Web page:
North Glasgow College

Complete 2008
Area UK Scotland
Client North Glasgow College
Architect RMJM

The new 18,300 sq. metre campus for North Glasgow College included facilities for drama, TV, radio and music. Alongside the teaching classrooms there is also a gymnasium, lecture theatre and administration facilities.

The academic teaching spaces are linked to workshops for technical and applied arts by a glazed corridor which enhances the contemporary appearance of the site.

The college was a winner of a RIBA award in 2009 for its innovative and unique design.
In 2013, the college merged with other local education institutions Stowe College and John Weatley College and was re-named as the Glasgow Kelvin College

North Glasgow College.

Services provided

Key elements affecting the acoustic performance of the completed building included:

• the achievement of a suitable background noise level in each space in relation to mechanical services equipment and air movement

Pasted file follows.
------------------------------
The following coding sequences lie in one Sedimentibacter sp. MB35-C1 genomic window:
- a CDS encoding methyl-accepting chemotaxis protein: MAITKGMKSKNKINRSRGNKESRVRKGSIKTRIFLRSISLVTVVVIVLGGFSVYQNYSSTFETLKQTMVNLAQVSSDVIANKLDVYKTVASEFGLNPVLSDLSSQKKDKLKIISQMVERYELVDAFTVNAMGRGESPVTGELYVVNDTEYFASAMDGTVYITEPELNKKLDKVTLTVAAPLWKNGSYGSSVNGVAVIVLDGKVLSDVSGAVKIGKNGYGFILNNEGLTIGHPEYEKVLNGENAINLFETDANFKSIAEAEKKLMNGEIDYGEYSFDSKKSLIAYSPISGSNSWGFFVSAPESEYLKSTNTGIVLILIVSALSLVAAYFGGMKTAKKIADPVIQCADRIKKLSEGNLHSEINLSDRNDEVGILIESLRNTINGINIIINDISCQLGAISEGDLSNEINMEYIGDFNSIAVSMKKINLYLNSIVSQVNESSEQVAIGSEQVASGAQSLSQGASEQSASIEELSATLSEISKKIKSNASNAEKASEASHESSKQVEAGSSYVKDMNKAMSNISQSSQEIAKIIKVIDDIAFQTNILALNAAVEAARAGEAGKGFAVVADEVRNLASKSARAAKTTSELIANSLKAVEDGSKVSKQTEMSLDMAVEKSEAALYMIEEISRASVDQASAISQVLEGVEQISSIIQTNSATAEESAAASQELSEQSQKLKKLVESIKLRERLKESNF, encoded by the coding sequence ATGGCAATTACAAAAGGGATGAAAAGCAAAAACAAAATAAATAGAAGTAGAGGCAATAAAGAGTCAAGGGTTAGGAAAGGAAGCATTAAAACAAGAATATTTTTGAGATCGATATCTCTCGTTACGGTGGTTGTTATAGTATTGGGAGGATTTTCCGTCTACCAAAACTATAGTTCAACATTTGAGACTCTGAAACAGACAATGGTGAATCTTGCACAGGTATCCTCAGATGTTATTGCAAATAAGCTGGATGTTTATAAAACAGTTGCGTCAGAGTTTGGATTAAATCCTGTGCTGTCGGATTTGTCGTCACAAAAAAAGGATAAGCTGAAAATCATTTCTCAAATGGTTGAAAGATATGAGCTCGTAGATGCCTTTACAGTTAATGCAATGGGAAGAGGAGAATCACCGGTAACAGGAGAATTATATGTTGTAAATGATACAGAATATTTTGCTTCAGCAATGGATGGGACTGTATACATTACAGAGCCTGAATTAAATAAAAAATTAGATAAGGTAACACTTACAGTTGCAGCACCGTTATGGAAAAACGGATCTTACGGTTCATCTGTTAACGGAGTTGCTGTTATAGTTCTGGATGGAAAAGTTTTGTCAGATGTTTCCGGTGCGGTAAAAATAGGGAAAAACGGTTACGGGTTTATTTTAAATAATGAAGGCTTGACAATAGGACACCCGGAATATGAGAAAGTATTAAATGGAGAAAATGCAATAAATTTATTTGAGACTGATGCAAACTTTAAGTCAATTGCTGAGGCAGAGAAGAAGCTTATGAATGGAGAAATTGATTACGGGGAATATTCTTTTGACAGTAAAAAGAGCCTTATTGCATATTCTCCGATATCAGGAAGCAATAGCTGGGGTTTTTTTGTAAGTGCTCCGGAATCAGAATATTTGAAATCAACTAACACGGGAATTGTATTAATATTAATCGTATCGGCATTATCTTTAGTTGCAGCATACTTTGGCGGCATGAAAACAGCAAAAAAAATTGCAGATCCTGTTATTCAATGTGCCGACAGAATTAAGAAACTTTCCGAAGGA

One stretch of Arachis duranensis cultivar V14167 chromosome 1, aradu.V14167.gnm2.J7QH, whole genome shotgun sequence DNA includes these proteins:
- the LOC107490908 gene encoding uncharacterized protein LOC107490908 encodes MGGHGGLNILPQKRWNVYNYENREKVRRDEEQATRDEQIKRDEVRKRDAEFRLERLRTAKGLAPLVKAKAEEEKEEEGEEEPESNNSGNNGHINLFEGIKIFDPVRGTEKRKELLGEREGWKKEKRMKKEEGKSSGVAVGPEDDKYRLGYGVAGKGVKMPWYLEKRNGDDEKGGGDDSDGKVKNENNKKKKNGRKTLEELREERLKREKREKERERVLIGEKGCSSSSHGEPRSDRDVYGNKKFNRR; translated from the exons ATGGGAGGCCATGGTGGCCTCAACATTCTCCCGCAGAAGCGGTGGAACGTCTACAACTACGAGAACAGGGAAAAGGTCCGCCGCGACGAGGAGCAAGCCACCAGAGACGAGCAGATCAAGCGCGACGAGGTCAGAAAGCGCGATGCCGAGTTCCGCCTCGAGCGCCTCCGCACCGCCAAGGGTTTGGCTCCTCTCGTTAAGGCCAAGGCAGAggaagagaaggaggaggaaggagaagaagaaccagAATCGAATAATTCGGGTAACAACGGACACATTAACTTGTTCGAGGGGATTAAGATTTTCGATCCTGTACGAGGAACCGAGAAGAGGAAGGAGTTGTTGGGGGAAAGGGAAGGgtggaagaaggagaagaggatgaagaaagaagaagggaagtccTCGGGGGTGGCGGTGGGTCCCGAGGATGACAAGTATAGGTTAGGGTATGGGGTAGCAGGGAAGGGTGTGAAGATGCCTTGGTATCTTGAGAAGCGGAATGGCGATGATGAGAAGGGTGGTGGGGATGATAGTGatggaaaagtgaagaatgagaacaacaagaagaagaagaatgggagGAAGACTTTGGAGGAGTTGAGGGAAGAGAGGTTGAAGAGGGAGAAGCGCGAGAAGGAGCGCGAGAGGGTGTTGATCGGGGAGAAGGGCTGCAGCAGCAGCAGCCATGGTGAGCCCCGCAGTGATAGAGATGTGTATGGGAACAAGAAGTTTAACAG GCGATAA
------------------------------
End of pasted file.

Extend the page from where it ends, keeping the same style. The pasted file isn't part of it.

• adequate inter-area sound insulation via walls, floors and ceilings
• impact and other structure-borne sound
• noise attenuation to the external environment
• acoustic quality in each area, compatible with the use of that space.

Special acoustic features

Sensitive spaces such as the studios were mechanically ventilated, with the curtain wall façade construction backed by precast concrete panels and a floated box-in-box construction for each space. In addition, the design ensured that the ground floor studios were located as far as possible from the areas that produced the most noise.

The sports hall is located directly beneath open-plan areas so the potential for disturbance was a major consideration. Using an acoustically absorbent, impact resistant ceiling, we were able to reduce the risk of structure-borne impact on the soffit and enhance sound insulation of the separating slab. As well as lessening the effects of activity noise this also ensured that reverberation time within the hall was kept at an acceptable level.

In the adjoining TV, dance and drama studios, movable acoustic partitions were used to allow for the best feasible separation while maintaining the flexibility that was required. However, the positioning of the dance studios over the classrooms was an acoustic risk that required extra consideration. Our recommendation was to carry the floating concrete slab being used in the TV studio through into the adjoining dance space and combine this with heavy independent plasterboard ceilings in the classrooms below, minimising the likelihood of impact sound transmission.